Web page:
Yummy, sweet, and absolutely delicious, chocolate stands as one of the best snacks in the world. It’s so versatile too in the different kinds of ways it can be incorporated into foods. You can dip strawberries into melted chocolate for a healthy, unhealthy combination, or perhaps bake yourself a moist chocolate cake, or maybe cook up a couple gooey chocolate chip cookies. Some of my favorite candy bars, Snickers and Twix, have something in common with one another; They are made with creamy chocolate!
Yes indeed, as amazing as this snack polka dot mushroom chocolate bars is, it still has a critical fault. What might that be? It’s easy to spot, really. The fault is white chocolate. Ha, I’m kidding! But seriously, while white chocolate is still a problem, I’m referring to a particular ingredient found inside of chocolate. It’s called theobromine, and theobromine is toxic for certain animals, one of those animals being a dog.
What makes it so deadly for our four-legged friend? It’s how the dogs digest it; they kind of have a difficult time doing so. A dog’s digestive system is not able to process the theobromine found in chocolate in a very efficient manner like us humans can. The half-life of theobromine in a dog is somewhere around 17.5 hours. Yikes, that’s awful!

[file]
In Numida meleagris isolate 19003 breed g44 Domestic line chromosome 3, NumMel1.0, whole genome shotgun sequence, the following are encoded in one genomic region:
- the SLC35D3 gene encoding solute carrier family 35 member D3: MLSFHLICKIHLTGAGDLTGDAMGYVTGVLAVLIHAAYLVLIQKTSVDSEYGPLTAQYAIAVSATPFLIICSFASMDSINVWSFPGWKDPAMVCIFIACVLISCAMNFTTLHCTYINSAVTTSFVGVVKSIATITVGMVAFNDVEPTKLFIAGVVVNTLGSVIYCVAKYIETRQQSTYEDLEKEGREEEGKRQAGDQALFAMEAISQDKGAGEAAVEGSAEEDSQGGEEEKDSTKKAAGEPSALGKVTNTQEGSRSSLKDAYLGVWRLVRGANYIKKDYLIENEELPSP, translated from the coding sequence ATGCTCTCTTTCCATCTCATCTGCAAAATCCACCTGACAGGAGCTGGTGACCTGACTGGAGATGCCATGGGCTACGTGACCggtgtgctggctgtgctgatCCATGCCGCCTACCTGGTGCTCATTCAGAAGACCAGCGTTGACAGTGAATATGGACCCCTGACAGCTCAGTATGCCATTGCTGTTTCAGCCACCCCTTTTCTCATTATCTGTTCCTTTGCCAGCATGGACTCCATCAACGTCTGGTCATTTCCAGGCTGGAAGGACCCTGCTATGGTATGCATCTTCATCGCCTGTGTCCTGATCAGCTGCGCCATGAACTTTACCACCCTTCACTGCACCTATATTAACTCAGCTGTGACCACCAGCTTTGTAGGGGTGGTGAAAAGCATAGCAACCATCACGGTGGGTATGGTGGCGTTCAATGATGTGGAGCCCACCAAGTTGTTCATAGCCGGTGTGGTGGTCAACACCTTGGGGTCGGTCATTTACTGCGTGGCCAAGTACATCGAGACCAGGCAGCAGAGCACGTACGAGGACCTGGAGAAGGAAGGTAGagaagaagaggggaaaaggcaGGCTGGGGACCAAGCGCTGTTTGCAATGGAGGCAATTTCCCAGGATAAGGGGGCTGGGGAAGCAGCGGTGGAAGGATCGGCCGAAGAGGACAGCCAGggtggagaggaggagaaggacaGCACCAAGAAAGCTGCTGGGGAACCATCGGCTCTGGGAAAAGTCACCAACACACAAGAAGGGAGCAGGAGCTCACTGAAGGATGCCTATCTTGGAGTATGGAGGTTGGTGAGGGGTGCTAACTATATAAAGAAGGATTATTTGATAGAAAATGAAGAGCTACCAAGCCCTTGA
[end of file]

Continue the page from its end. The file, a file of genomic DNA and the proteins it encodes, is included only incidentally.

Unfortunately, I don’t think you can buy theobromine-free chocolate for the simple reason that chocolate is made from cacao beans, a fruit that contains theobromine in it. There is no escaping the theobromine ingredient, sorry dogs.
There are two key factors when determining the lethality of chocolate. One of them is size, and the other is the type of chocolate. Let’s look at the size first:
Size or Weight
Size matters. Bigger dog breeds like German Shepherds, Bulldogs, or Dalmatians, can eat a far more considerable amount of chocolate than smaller dog breeds like Maltipoo, Chihuahuas, or Yorkshire Terriers, before experiencing chocolate poisoning. The reasoning is behind the weight. Just how much more chocolate can they eat, approximately? That depends on the type.
Time to do some math!
Dark Chocolate: A 5 pound Maltipoo puppy can consume 1 oz. of Dark Chocolate before reaching a toxic level. A 70 pound German Shepherd can consume 14 oz. of Dark Chocolate before reaching a toxic level. As you can see by the numbers, the difference in size is a huge factor, it enables a bigger dog to eat a greater amount. However, look what happens when we change the type of chocolate used.
Milk Chocolate: Milk chocolate contains less theobromine than most chocolates. The 5 pound Maltipoo or 70 pound German Shepherd can eat double, or even triple the amount of Milk Chocolate than Dark Chocolate, before receiving theobromine poisoning.
Why does that happen? It’s the fact that different types of chocolate are made with varying amounts of theobromine. Some chocolates are simply more potent than others because they consist of more theobromine. The examples above are merely two types of chocolate available to consumers, there are still other, even stronger types of chocolate found in stores.